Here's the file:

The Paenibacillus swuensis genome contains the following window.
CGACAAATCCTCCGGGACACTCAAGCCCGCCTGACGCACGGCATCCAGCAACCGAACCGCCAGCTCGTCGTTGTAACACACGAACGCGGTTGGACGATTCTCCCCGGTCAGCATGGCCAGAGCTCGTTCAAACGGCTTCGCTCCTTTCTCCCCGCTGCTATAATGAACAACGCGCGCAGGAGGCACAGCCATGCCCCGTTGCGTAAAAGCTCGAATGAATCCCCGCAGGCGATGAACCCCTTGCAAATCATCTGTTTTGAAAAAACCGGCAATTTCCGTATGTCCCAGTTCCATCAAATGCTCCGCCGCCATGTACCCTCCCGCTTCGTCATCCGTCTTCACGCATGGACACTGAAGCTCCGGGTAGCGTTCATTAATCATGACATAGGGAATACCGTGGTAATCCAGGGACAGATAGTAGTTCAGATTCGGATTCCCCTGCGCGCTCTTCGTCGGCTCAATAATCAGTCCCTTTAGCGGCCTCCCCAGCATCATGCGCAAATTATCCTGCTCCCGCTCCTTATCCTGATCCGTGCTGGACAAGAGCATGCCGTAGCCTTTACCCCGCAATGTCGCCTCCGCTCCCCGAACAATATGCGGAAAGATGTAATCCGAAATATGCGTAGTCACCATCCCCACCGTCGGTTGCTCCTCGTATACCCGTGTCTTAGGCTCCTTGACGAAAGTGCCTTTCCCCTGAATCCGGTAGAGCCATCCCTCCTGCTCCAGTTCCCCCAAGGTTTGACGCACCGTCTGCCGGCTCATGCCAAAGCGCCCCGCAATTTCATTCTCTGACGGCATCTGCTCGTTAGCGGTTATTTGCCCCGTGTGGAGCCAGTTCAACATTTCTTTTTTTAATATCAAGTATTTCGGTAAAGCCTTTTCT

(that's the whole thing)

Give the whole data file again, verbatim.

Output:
The Paenibacillus swuensis genome contains the following window.
CGACAAATCCTCCGGGACACTCAAGCCCGCCTGACGCACGGCATCCAGCAACCGAACCGCCAGCTCGTCGTTGTAACACACGAACGCGGTTGGACGATTCTCCCCGGTCAGCATGGCCAGAGCTCGTTCAAACGGCTTCGCTCCTTTCTCCCCGCTGCTATAATGAACAACGCGCGCAGGAGGCACAGCCATGCCCCGTTGCGTAAAAGCTCGAATGAATCCCCGCAGGCGATGAACCCCTTGCAAATCATCTGTTTTGAAAAAACCGGCAATTTCCGTATGTCCCAGTTCCATCAAATGCTCCGCCGCCATGTACCCTCCCGCTTCGTCATCCGTCTTCACGCATGGACACTGAAGCTCCGGGTAGCGTTCATTAATCATGACATAGGGAATACCGTGGTAATCCAGGGACAGATAGTAGTTCAGATTCGGATTCCCCTGCGCGCTCTTCGTCGGCTCAATAATCAGTCCCTTTAGCGGCCTCCCCAGCATCATGCGCAAATTATCCTGCTCCCGCTCCTTATCCTGATCCGTGCTGGACAAGAGCATGCCGTAGCCTTTACCCCGCAATGTCGCCTCCGCTCCCCGAACAATATGCGGAAAGATGTAATCCGAAATATGCGTAGTCACCATCCCCACCGTCGGTTGCTCCTCGTATACCCGTGTCTTAGGCTCCTTGACGAAAGTGCCTTTCCCCTGAATCCGGTAGAGCCATCCCTCCTGCTCCAGTTCCCCCAAGGTTTGACGCACCGTCTGCCGGCTCATGCCAAAGCGCCCCGCAATTTCATTCTCTGACGGCATCTGCTCGTTAGCGGTTATTTGCCCCGTGTGGAGCCAGTTCAACATTTCTTTTTTTAATATCAAGTATTTCGGTAAAGCCTTTTCT